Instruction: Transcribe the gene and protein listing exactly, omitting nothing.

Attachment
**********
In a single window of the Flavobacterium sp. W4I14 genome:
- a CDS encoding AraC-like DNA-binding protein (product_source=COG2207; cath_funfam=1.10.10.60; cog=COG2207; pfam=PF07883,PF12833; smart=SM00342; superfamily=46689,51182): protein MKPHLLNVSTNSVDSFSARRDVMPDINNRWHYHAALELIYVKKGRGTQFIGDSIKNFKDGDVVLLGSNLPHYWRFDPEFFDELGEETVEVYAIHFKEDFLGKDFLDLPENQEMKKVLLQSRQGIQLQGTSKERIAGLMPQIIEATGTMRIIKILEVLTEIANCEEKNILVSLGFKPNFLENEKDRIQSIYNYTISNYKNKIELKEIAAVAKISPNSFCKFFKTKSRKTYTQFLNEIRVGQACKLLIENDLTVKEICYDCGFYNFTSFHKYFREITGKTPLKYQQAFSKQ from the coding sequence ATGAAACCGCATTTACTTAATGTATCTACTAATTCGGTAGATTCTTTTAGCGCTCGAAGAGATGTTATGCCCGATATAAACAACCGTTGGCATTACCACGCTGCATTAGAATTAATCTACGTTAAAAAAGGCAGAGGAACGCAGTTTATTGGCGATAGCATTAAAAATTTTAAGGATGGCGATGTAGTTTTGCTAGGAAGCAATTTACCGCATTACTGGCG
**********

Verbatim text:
In a single window of the Flavobacterium sp. W4I14 genome:
- a CDS encoding AraC-like DNA-binding protein (product_source=COG2207; cath_funfam=1.10.10.60; cog=COG2207; pfam=PF07883,PF12833; smart=SM00342; superfamily=46689,51182): protein MKPHLLNVSTNSVDSFSARRDVMPDINNRWHYHAALELIYVKKGRGTQFIGDSIKNFKDGDVVLLGSNLPHYWRFDPEFFDELGEETVEVYAIHFKEDFLGKDFLDLPENQEMKKVLLQSRQGIQLQGTSKERIAGLMPQIIEATGTMRIIKILEVLTEIANCEEKNILVSLGFKPNFLENEKDRIQSIYNYTISNYKNKIELKEIAAVAKISPNSFCKFFKTKSRKTYTQFLNEIRVGQACKLLIENDLTVKEICYDCGFYNFTSFHKYFREITGKTPLKYQQAFSKQ from the coding sequence ATGAAACCGCATTTACTTAATGTATCTACTAATTCGGTAGATTCTTTTAGCGCTCGAAGAGATGTTATGCCCGATATAAACAACCGTTGGCATTACCACGCTGCATTAGAATTAATCTACGTTAAAAAAGGCAGAGGAACGCAGTTTATTGGCGATAGCATTAAAAATTTTAAGGATGGCGATGTAGTTTTGCTAGGAAGCAATTTACCGCATTACTGGCG